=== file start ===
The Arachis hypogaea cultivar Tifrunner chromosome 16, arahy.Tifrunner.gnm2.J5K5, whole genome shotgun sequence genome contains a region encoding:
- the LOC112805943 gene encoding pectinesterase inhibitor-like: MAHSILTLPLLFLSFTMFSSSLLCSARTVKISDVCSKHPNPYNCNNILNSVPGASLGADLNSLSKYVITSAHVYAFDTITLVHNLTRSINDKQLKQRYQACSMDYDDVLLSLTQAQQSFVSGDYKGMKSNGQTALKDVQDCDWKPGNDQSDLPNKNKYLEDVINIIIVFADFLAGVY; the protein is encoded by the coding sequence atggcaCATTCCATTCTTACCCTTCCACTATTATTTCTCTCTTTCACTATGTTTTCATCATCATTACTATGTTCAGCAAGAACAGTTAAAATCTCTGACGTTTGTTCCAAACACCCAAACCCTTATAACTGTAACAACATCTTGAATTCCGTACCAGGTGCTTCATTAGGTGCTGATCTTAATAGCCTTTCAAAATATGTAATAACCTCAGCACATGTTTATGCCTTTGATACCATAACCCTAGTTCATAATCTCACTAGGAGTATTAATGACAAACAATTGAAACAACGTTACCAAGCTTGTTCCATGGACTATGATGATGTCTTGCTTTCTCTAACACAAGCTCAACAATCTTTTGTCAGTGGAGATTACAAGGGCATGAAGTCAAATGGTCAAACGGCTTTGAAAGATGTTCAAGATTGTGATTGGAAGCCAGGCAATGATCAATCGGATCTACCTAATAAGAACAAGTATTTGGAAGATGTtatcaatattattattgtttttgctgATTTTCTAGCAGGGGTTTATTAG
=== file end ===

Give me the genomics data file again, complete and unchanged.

The Arachis hypogaea cultivar Tifrunner chromosome 16, arahy.Tifrunner.gnm2.J5K5, whole genome shotgun sequence genome contains a region encoding:
- the LOC112805943 gene encoding pectinesterase inhibitor-like: MAHSILTLPLLFLSFTMFSSSLLCSARTVKISDVCSKHPNPYNCNNILNSVPGASLGADLNSLSKYVITSAHVYAFDTITLVHNLTRSINDKQLKQRYQACSMDYDDVLLSLTQAQQSFVSGDYKGMKSNGQTALKDVQDCDWKPGNDQSDLPNKNKYLEDVINIIIVFADFLAGVY; the protein is encoded by the coding sequence atggcaCATTCCATTCTTACCCTTCCACTATTATTTCTCTCTTTCACTATGTTTTCATCATCATTACTATGTTCAGCAAGAACAGTTAAAATCTCTGACGTTTGTTCCAAACACCCAAACCCTTATAACTGTAACAACATCTTGAATTCCGTACCAGGTGCTTCATTAGGTGCTGATCTTAATAGCCTTTCAAAATATGTAATAACCTCAGCACATGTTTATGCCTTTGATACCATAACCCTAGTTCATAATCTCACTAGGAGTATTAATGACAAACAATTGAAACAACGTTACCAAGCTTGTTCCATGGACTATGATGATGTCTTGCTTTCTCTAACACAAGCTCAACAATCTTTTGTCAGTGGAGATTACAAGGGCATGAAGTCAAATGGTCAAACGGCTTTGAAAGATGTTCAAGATTGTGATTGGAAGCCAGGCAATGATCAATCGGATCTACCTAATAAGAACAAGTATTTGGAAGATGTtatcaatattattattgtttttgctgATTTTCTAGCAGGGGTTTATTAG